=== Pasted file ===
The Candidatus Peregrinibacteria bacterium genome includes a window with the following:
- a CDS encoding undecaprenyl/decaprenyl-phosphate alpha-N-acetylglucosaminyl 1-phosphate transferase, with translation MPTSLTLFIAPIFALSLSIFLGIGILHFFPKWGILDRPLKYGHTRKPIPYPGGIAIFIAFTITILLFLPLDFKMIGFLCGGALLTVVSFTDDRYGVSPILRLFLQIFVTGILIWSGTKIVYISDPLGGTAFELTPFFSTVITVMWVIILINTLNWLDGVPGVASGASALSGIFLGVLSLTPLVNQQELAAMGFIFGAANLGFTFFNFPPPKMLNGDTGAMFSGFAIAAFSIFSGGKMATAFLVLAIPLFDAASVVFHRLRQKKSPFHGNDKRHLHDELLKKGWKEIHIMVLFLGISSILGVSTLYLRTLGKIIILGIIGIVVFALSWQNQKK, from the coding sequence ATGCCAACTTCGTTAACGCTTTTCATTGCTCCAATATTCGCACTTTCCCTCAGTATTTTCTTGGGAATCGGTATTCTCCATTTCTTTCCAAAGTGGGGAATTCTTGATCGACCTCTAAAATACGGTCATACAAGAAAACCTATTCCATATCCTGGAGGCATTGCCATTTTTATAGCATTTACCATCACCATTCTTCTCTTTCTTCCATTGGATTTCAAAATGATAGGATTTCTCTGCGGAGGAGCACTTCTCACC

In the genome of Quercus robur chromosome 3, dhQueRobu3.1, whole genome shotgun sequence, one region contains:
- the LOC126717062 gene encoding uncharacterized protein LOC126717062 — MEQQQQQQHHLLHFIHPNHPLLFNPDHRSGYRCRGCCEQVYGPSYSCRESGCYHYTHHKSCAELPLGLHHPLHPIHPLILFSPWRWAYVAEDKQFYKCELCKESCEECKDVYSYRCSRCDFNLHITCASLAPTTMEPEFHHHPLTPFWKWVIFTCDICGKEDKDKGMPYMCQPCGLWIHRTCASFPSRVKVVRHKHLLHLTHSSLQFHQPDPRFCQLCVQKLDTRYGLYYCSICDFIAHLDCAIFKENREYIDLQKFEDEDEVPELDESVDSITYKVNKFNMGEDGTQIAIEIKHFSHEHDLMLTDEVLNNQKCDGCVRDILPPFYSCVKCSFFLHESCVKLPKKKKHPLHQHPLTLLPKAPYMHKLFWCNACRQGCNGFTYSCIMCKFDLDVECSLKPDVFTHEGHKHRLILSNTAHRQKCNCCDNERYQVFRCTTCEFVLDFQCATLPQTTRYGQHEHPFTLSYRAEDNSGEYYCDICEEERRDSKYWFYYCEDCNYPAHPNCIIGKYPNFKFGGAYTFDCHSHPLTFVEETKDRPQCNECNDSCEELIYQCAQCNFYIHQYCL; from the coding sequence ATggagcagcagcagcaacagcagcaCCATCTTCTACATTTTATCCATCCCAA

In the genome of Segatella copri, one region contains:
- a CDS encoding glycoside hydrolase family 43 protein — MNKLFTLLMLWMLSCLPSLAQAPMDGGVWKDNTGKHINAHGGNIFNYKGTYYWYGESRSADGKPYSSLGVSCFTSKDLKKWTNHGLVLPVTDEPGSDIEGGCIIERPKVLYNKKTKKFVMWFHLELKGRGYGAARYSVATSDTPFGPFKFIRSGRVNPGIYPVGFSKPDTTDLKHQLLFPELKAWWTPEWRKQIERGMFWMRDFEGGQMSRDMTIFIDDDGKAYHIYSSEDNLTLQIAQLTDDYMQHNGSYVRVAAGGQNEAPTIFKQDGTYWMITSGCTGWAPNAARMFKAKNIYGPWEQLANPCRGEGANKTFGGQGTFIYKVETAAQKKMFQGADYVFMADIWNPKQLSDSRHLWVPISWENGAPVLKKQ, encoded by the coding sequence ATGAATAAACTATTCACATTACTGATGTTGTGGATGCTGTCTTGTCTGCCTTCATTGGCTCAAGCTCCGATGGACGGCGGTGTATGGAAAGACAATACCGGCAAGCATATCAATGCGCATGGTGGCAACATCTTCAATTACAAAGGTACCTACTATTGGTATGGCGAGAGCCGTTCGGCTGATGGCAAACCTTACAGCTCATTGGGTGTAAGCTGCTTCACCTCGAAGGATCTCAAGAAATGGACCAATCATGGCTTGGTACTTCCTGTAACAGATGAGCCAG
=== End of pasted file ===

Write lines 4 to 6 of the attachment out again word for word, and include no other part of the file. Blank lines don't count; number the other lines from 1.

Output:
- the LOC126717062 gene encoding uncharacterized protein LOC126717062 — MEQQQQQQHHLLHFIHPNHPLLFNPDHRSGYRCRGCCEQVYGPSYSCRESGCYHYTHHKSCAELPLGLHHPLHPIHPLILFSPWRWAYVAEDKQFYKCELCKESCEECKDVYSYRCSRCDFNLHITCASLAPTTMEPEFHHHPLTPFWKWVIFTCDICGKEDKDKGMPYMCQPCGLWIHRTCASFPSRVKVVRHKHLLHLTHSSLQFHQPDPRFCQLCVQKLDTRYGLYYCSICDFIAHLDCAIFKENREYIDLQKFEDEDEVPELDESVDSITYKVNKFNMGEDGTQIAIEIKHFSHEHDLMLTDEVLNNQKCDGCVRDILPPFYSCVKCSFFLHESCVKLPKKKKHPLHQHPLTLLPKAPYMHKLFWCNACRQGCNGFTYSCIMCKFDLDVECSLKPDVFTHEGHKHRLILSNTAHRQKCNCCDNERYQVFRCTTCEFVLDFQCATLPQTTRYGQHEHPFTLSYRAEDNSGEYYCDICEEERRDSKYWFYYCEDCNYPAHPNCIIGKYPNFKFGGAYTFDCHSHPLTFVEETKDRPQCNECNDSCEELIYQCAQCNFYIHQYCL; from the coding sequence ATggagcagcagcagcaacagcagcaCCATCTTCTACATTTTATCCATCCCAA

In the genome of Segatella copri, one region contains:
- a CDS encoding glycoside hydrolase family 43 protein — MNKLFTLLMLWMLSCLPSLAQAPMDGGVWKDNTGKHINAHGGNIFNYKGTYYWYGESRSADGKPYSSLGVSCFTSKDLKKWTNHGLVLPVTDEPGSDIEGGCIIERPKVLYNKKTKKFVMWFHLELKGRGYGAARYSVATSDTPFGPFKFIRSGRVNPGIYPVGFSKPDTTDLKHQLLFPELKAWWTPEWRKQIERGMFWMRDFEGGQMSRDMTIFIDDDGKAYHIYSSEDNLTLQIAQLTDDYMQHNGSYVRVAAGGQNEAPTIFKQDGTYWMITSGCTGWAPNAARMFKAKNIYGPWEQLANPCRGEGANKTFGGQGTFIYKVETAAQKKMFQGADYVFMADIWNPKQLSDSRHLWVPISWENGAPVLKKQ, encoded by the coding sequence ATGAATAAACTATTCACATTACTGATGTTGTGGATGCTGTCTTGTCTGCCTTCATTGGCTCAAGCTCCGATGGACGGCGGTGTATGGAAAGACAATACCGGCAAGCATATCAATGCGCATGGTGGCAACATCTTCAATTACAAAGGTACCTACTATTGGTATGGCGAGAGCCGTTCGGCTGATGGCAAACCTTACAGCTCATTGGGTGTAAGCTGCTTCACCTCGAAGGATCTCAAGAAATGGACCAATCATGGCTTGGTACTTCCTGTAACAGATGAGCCAG